The code is very straightforward. An account is a ref, whose value is the balance. I add a validator function to each to ensure that the balance is not negative (check-balance is passed to set-validator! in make-account).

The credit and debit functions just update the balance with the alter function. The transaction is not provided at this level just yet.

The balance function is just there for clarity.

The various bank- functions just operate on a vector of accounts, so they take the bank (a vector), and an acc_num (account number).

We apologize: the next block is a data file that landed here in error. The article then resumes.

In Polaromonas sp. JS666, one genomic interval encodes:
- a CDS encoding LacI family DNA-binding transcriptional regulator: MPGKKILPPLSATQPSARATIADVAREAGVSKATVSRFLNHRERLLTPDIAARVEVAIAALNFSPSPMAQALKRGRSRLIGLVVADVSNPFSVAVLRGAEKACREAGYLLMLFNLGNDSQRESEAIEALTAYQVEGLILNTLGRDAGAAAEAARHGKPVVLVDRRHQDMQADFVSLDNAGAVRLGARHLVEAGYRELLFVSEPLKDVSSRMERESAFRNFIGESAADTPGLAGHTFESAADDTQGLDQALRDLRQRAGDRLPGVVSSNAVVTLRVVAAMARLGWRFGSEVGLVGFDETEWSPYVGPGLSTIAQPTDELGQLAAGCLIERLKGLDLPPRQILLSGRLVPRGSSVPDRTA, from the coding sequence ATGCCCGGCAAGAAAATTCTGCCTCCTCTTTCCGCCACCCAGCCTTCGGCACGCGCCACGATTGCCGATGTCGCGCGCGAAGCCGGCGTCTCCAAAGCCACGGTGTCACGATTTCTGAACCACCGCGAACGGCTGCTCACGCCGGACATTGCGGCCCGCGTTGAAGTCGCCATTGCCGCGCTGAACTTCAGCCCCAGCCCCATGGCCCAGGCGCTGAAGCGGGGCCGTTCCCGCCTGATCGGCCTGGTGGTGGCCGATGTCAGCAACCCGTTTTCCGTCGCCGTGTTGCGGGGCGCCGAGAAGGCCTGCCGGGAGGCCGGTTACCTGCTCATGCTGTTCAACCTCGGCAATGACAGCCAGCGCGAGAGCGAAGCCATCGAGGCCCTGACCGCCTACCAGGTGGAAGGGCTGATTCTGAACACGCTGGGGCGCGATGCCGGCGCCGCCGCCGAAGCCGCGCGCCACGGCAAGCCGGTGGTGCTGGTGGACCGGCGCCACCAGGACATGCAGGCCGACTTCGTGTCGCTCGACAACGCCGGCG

The bank-transfer is the only function using a transaction: it moves an amount between two accounts. To test the transaction failure mode, I credit the recipient account before I debit the other.

Finally, bank-balances prints the balance of all accounts.

Accounts simulation
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(defn check-balance [b]
  "Check that the balance of account is not negative"
  (<= 0 b))

(defn make-account []
  "Create a new account"
  (let [r (ref 0)]
      (set-validator! r check-balance)
      r))  

(defn credit [account, amount]
  "Add amount to account's balance"
  (alter account + amount))

(defn debit [account, amount]
  "Debit amount from account's balance"
  (alter account - amount))
  
(defn balance [account]
  "Return balance of account"
  @account)

(defn make-bank [n]
  "Create a bank of n accounts"
  (vec (repeatedly n make-account)))
  
(defn bank-credit [bank, acc_num, amount]
  "Add amount to acc_num's balance"